Note: All data on John Gerrard, Rev. and his descendants was furnished by:
and her website:
In the early to mid-1700s, in the years preceding the Revolutionary War, settlers near the Atlantic Coast of the British American colonies moved steadily westward . establishing new towns as they expanded British settlement and dominion. Three of these men (with their families) were the Rev. John Gerrard, John Bruce (an immigrant from Scotland, and a frontier captain in the French and Indian War, Jeremiah Stewart (see separate profiles for Gerrard and Stewart).
The Rev. John Gerrard was born c. 1720; the location is apparently not known (including whether he was born in Europe, at sea, or in America). In his genealogy book, Come In and Sit a Spell!, Levi Rymph references a Gerrard family genealogy report by a Mrs. Lindsey Brien proposing that the family is of French Huguenot ancestry, descended from the De La Garde family who emigrated to America after the St. Bartholomewfs Day massacre in France in 1572.
Around 1740, Gerrard married a woman with the first name of Mehitable. Although the written histories do not agree on the year, at some point in the 1740s or early 1750s, Gerrard migrated probably from Pennsylvania to Berkeley County (then in the Virginia Colony). In Baptist Virginia Ministers, James B. Taylor says that the Gerrard family first arrived in Berkeley County in 1754 and became pastor of the Mill Creek Baptist Church there. (This church had been organized in 1743 as the first Baptist congregation west of the Blue Ridge Mountains.) Taylor states that Gerrard and several other church members became annoyed by Indian assaults and moved south to what is now Loudon County, Virginia, until they returned to the settlement in 1757.
Virginia land-grant records document that John Gerrard received two grants from Lord Fairfax: 227 acres dated December 11, 1762, and 251 acres dated August 29, 1766. He built his home (which no longer stands) on these lands. On May 28, 1770, he purchased 90 acres of land adjoining his existing properties, excluding one acre on which the Baptist IN THE FOOTSTEPS OF OUR ANCESTORS c
PASTOR OF FIRST BAPTIST CHURCH WEST OF THE BLUE RIDGE
John Gerrard (c. 1720 . 1787)
Text and photos c 2010 by Bradley B. Rymph
Visit to Gerrardstown, WV
July 24, 2010 (with Jose Baquiran, Albert and Edna Mae Rymph
The meeting house stood and which was deeded to the Mill Creek congregation itself.
Standing on this 90-acre purchase was a two-story, limestone house, set into the hillside. The house had been built in 1743 by a John Hays. John Gerrard himself did not live in this house. However, his son David (my ancestor Nathanielfs older brother) bought this house from his parents in 1779 and made it his home. In this house, David Gerrard laid out the plans for Gerrardstown, which was formally established as a town in 1787 and named after Rev. John Gerrard.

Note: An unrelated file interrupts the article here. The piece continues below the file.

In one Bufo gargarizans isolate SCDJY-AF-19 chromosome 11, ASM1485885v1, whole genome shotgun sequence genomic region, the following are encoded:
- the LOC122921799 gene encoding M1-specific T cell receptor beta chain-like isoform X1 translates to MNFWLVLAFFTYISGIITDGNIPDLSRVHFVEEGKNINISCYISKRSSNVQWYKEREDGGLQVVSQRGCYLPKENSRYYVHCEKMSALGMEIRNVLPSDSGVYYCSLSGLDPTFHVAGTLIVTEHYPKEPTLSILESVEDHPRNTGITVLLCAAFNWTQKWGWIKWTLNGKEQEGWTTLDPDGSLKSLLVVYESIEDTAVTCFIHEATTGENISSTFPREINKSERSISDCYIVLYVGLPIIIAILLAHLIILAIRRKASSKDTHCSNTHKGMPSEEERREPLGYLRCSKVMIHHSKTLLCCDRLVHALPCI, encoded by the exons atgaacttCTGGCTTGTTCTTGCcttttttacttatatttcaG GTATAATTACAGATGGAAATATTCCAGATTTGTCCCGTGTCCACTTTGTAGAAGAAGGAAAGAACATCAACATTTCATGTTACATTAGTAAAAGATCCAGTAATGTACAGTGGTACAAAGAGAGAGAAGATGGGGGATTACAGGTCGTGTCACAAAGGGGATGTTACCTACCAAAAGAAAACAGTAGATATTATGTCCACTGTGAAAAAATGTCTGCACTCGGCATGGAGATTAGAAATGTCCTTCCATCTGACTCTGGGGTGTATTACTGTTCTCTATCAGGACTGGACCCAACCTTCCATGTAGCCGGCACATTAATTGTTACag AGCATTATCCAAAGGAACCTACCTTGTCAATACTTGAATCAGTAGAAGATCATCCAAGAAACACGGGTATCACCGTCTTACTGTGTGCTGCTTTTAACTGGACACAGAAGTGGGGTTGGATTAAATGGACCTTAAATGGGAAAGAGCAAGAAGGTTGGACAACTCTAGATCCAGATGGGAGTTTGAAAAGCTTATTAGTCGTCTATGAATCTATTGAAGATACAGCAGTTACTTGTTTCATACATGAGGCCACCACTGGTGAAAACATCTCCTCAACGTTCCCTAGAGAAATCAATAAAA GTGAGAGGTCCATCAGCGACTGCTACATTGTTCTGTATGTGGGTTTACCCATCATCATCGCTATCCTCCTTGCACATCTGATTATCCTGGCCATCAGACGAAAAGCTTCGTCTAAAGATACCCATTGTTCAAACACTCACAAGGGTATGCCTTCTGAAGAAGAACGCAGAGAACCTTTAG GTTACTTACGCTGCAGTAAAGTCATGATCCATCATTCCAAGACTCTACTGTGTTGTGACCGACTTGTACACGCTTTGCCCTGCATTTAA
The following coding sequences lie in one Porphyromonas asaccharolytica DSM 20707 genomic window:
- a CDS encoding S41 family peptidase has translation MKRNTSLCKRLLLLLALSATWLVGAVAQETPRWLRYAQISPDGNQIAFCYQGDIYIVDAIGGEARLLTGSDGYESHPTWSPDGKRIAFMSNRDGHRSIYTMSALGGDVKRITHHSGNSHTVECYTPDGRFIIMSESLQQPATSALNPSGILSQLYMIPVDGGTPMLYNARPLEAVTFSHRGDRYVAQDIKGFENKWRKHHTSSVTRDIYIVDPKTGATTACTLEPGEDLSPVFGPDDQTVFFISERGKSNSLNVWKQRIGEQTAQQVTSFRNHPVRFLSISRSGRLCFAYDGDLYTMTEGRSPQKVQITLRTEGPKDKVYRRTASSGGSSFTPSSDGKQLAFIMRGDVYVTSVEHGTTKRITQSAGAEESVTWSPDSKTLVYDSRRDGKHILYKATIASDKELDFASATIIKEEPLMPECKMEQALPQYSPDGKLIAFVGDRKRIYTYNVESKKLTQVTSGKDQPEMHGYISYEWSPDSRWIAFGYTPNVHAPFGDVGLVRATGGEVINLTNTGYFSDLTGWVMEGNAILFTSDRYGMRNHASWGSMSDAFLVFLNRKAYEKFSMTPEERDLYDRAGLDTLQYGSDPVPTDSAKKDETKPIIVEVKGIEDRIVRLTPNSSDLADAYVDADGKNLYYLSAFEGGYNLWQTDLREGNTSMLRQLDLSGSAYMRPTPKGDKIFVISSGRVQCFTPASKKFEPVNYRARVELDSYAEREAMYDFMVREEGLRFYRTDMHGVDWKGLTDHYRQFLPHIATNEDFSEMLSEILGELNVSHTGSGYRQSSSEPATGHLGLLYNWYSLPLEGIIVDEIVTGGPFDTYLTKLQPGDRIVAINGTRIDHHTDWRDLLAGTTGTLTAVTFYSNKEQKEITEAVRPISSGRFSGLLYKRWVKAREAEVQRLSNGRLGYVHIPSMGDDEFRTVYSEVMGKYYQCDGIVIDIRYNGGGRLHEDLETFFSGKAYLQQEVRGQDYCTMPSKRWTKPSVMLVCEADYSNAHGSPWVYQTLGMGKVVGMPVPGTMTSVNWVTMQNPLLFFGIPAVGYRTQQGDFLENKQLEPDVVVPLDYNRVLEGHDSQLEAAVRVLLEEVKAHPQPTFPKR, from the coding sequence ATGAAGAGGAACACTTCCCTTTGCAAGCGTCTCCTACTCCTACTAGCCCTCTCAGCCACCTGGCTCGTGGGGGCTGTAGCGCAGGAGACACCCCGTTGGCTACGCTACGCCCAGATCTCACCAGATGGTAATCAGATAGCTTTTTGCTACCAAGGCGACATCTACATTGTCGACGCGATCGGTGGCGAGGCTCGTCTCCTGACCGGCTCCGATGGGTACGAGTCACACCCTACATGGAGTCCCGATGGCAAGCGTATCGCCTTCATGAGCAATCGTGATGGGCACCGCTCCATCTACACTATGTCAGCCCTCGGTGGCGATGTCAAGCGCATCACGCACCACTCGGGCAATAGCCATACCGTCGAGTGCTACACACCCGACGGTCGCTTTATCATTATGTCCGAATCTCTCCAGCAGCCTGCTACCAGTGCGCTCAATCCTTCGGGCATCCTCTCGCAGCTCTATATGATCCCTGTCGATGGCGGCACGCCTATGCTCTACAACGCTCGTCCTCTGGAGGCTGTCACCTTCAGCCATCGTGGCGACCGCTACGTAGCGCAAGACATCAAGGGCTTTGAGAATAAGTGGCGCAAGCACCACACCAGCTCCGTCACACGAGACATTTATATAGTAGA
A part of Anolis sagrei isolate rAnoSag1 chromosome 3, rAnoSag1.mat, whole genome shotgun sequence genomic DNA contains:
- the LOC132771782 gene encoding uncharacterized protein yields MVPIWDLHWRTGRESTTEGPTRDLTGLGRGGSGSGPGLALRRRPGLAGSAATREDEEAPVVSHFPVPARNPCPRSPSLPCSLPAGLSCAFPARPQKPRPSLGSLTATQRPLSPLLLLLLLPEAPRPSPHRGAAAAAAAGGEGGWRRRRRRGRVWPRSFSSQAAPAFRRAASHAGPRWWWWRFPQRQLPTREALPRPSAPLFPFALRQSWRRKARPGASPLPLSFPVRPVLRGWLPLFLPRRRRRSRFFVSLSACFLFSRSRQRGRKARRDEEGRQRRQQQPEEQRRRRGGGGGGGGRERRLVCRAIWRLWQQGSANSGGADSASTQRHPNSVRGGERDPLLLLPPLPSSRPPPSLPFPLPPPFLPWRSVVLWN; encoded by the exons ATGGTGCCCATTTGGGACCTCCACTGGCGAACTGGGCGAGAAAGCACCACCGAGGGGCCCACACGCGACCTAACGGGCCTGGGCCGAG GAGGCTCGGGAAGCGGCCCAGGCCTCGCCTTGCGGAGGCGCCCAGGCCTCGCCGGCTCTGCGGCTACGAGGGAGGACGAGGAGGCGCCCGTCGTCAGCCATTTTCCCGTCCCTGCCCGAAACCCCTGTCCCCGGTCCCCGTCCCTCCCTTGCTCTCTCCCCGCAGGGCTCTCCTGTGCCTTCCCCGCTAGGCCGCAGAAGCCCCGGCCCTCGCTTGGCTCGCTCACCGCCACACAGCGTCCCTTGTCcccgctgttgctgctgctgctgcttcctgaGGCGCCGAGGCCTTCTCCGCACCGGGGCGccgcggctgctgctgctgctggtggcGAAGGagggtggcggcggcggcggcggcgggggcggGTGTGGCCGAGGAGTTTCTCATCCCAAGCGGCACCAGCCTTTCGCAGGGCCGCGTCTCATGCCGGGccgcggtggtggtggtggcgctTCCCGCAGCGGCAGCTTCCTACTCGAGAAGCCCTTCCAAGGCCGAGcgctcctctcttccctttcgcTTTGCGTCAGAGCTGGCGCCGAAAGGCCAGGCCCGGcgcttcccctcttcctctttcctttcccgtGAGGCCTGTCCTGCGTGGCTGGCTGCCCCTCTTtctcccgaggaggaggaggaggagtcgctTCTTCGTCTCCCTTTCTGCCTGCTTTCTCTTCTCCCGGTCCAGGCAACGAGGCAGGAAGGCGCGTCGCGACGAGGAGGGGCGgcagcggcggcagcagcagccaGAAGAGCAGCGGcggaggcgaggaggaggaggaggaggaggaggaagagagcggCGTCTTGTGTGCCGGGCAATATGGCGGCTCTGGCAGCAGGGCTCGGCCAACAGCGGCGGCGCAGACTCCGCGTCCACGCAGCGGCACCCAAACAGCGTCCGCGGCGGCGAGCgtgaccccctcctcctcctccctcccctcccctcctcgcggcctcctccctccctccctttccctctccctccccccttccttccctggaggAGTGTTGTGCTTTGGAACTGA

Rev. Gerrardfs wife Mehitable died sometime after May 18, 1779 (i.e., after the sale of the house and lot to David). By 1781, John Gerrard had remarried, taking a Mary Gray as his second wife. At his death in September 1787, he had had 11 children by his first wife and three more by his second.
The Gerrardstown Historic District, with several surviving structures from the 1780s and 1800s, was listed on the National Register of Historic Places in 1991. The Hays-Gerrard House had been individually listed on the Register in 1985.
TO LEARN MORE
Berkeley County Historical Society. The Berkeley Journal. No. 15, 1991. "History of Gerrardstown."
Restored log cabin in Winchester, Virginia, typical of homes built by settlers in Frederick County, Virginia, in the mid-1700s. Original home of John Gerrard may have been very similar. (House maintained by Winchester-Frederick County Historical Society.)
Historical marker to founding of Gerrardstown.
Groen, Peter. gCollected Excerpts and Articles on the History of Berkeley County in the Eastern Panhandle of West Virginia.h January 2005.
Historical Marker Database. Web pages of database: gGerard Househ (www.hmdb.org/ marker.asp?marker=12793); gGerrardstownh (www.hmdb.org/marker.asp?marker=12791); gMill Creek Baptist Churchh (www.hmdb.org/marker. asp?marker=14596)
Historical marker noting original site of Mill Creek Baptist Church, Gerrardstown, West Virginia.
Gerrard House, Gerrardstown, West Virginia. House was built by John Hayes in 1743, and later purchased by the Rev. John Gerrard.
HOW WEfRE RELATED John Gerrard was my great-great-great-great-great-great-great-grandfather through my father, Albert James Rymph.
John Gerrard (c. 1720 . 8/1787)
Mehitable Haugen (1720 . aft. 5/1779)
Susan Taylor (9/2/1809 . 8/9/1842)